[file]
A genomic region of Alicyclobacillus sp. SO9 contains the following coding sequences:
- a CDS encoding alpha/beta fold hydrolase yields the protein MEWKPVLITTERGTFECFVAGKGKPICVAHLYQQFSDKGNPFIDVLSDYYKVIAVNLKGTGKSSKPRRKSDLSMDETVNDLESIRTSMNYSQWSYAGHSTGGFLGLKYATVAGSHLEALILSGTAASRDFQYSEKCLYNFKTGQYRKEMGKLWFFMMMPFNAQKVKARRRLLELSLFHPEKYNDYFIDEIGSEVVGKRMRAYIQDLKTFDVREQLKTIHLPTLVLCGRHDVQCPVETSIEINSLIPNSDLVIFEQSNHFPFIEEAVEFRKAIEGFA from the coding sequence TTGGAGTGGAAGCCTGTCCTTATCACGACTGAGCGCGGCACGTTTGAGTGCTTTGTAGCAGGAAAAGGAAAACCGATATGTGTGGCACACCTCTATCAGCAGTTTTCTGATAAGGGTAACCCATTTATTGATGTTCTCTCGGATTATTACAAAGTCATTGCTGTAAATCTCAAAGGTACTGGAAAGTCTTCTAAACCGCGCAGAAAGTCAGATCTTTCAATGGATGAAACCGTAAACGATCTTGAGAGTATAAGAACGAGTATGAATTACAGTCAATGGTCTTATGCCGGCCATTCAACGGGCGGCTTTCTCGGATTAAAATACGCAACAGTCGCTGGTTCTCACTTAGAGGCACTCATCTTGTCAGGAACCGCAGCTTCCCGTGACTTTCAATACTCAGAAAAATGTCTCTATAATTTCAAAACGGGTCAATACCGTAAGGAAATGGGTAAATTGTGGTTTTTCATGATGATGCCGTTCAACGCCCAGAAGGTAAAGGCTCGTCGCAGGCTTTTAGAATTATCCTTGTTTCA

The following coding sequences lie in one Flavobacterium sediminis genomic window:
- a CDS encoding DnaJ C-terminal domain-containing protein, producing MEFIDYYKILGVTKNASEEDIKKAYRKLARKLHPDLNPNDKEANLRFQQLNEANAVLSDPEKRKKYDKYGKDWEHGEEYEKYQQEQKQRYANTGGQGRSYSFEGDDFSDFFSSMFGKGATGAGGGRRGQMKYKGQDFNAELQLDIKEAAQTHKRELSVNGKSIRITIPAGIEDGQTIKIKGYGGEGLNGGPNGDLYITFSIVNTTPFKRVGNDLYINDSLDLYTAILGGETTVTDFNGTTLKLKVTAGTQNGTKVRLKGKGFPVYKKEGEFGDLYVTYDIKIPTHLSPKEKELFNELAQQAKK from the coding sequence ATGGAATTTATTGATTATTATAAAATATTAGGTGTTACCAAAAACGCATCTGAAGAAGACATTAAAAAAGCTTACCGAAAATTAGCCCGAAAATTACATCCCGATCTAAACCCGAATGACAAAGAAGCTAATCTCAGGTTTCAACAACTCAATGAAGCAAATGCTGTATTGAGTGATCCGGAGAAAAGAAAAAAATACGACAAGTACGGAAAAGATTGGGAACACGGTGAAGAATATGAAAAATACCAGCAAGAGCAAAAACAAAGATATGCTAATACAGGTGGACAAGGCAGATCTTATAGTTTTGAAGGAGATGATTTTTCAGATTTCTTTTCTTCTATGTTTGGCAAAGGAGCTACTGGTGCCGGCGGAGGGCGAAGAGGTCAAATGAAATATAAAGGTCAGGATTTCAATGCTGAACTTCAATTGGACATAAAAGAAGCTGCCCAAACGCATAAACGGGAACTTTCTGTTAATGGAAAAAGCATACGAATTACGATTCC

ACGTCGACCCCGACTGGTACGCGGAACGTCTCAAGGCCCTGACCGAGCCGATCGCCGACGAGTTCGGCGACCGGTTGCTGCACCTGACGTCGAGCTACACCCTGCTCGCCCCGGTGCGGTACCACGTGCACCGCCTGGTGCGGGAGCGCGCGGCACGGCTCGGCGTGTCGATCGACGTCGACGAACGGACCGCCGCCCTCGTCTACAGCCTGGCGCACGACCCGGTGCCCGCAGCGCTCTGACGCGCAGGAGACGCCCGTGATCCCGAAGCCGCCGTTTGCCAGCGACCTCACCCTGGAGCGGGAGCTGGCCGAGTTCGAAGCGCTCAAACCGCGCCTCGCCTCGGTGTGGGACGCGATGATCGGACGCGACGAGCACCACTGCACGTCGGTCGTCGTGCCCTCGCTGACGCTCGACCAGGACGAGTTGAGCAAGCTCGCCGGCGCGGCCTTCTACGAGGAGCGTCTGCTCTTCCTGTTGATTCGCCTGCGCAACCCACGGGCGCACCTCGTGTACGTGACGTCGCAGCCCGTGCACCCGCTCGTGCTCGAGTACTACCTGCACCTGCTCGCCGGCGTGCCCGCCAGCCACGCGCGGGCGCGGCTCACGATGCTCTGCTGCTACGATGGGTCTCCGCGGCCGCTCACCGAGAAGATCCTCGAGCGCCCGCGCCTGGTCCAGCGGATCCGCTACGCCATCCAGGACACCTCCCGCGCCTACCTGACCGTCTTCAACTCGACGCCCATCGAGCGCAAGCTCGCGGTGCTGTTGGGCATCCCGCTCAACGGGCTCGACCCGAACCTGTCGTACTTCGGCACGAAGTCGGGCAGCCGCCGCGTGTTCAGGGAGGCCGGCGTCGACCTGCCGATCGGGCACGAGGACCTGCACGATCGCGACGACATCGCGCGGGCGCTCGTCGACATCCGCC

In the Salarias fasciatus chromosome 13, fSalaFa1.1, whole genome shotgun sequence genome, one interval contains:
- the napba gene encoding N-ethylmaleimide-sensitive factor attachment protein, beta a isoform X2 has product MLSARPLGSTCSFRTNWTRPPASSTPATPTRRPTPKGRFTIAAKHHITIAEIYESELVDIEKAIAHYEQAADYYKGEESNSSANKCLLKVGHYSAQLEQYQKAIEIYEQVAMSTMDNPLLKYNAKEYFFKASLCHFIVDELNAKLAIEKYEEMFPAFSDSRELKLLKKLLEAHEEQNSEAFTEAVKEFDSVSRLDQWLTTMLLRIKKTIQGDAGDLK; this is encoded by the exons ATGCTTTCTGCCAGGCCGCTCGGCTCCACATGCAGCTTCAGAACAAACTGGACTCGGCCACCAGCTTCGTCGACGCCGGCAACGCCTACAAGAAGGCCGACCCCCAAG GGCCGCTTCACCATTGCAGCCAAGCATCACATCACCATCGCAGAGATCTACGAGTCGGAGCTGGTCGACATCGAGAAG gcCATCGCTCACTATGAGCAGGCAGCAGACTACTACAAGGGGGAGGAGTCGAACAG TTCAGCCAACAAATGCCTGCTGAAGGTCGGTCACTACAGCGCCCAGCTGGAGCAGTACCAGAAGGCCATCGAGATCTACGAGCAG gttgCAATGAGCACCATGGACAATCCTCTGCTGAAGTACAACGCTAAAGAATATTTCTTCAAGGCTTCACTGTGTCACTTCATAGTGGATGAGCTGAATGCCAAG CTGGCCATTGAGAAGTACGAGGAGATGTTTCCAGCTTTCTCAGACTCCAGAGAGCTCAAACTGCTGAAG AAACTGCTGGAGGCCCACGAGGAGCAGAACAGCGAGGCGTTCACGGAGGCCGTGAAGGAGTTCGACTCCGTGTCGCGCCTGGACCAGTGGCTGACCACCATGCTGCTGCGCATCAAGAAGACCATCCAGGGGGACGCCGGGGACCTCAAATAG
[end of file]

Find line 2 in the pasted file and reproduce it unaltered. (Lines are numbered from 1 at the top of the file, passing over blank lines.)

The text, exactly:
- a CDS encoding alpha/beta fold hydrolase yields the protein MEWKPVLITTERGTFECFVAGKGKPICVAHLYQQFSDKGNPFIDVLSDYYKVIAVNLKGTGKSSKPRRKSDLSMDETVNDLESIRTSMNYSQWSYAGHSTGGFLGLKYATVAGSHLEALILSGTAASRDFQYSEKCLYNFKTGQYRKEMGKLWFFMMMPFNAQKVKARRRLLELSLFHPEKYNDYFIDEIGSEVVGKRMRAYIQDLKTFDVREQLKTIHLPTLVLCGRHDVQCPVETSIEINSLIPNSDLVIFEQSNHFPFIEEAVEFRKAIEGFA from the coding sequence TTGGAGTGGAAGCCTGTCCTTATCACGACTGAGCGCGGCACGTTTGAGTGCTTTGTAGCAGGAAAAGGAAAACCGATATGTGTGGCACACCTCTATCAGCAGTTTTCTGATAAGGGTAACCCATTTATTGATGTTCTCTCGGATTATTACAAAGTCATTGCTGTAAATCTCAAAGGTACTGGAAAGTCTTCTAAACCGCGCAGAAAGTCAGATCTTTCAATGGATGAAACCGTAAACGATCTTGAGAGTATAAGAACGAGTATGAATTACAGTCAATGGTCTTATGCCGGCCATTCAACGGGCGGCTTTCTCGGATTAAAATACGCAACAGTCGCTGGTTCTCACTTAGAGGCACTCATCTTGTCAGGAACCGCAGCTTCCCGTGACTTTCAATACTCAGAAAAATGTCTCTATAATTTCAAAACGGGTCAATACCGTAAGGAAATGGGTAAATTGTGGTTTTTCATGATGATGCCGTTCAACGCCCAGAAGGTAAAGGCTCGTCGCAGGCTTTTAGAATTATCCTTGTTTCA